I didn’t even check the other lists to see what other acts I’d made that year; I knew in an instant that I wouldn’t be returning to the arena that summer. There was no way I could handle watching the flyers practice and perform. I grabbed my bike and rode away, crying the entire way home. As I lay in bed sobbing into my pillow, I realized this disappointment hurt even worse than losing Ryan.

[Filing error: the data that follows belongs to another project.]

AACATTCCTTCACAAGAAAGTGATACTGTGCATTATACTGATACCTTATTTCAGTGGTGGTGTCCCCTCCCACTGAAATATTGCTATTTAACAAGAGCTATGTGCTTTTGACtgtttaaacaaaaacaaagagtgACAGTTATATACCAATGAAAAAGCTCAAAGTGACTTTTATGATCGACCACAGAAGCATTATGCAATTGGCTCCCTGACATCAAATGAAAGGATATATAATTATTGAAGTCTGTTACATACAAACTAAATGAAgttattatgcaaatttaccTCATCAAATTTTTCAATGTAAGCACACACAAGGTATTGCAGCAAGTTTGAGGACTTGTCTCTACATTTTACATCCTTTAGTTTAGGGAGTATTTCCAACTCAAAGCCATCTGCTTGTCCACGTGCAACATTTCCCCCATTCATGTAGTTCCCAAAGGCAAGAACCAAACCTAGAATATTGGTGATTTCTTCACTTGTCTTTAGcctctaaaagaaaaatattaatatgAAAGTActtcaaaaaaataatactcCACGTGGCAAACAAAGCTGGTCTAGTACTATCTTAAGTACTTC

Losing contact with all my circus friends, as well as the tremendous longing I had to be in the arena as I had every summer for the past six years, was simply gut-wrenching. That entire summer, I avoided riding past the arena itself for fear I might get a peek at other performers practicing when the doors were left open on hot days. My catcher friend later told me the trainer said he didn’t think I was “emotionally ready” to be a flyer, that he sensed I lacked focus. He was also concerned I wasn’t keeping myself in the best physical shape. This was devastating. I’d grown up idealizing and idolizing those trainers, many of whom had flown on the trapeze themselves back in their day and knew how magical it was. I considered them surrogate parents and assumed they held me in the same regard. So, whereas I could logically understand all the variables involved in Ryan’s decision to move away, being axed from my chance of flying felt like an outright and cruel rejection of ME and it made me feel that all those people I loved didn’t really love me back. It was too painful, in fact, for me to even discuss it with Dad. I stuffed my feelings and let numbness set it. I wasn’t aware of it then, but looking back, I can recognize that my main “go-to” coping mechanism was becoming Dissociation. It certainly explained why I came to feel so fragmented.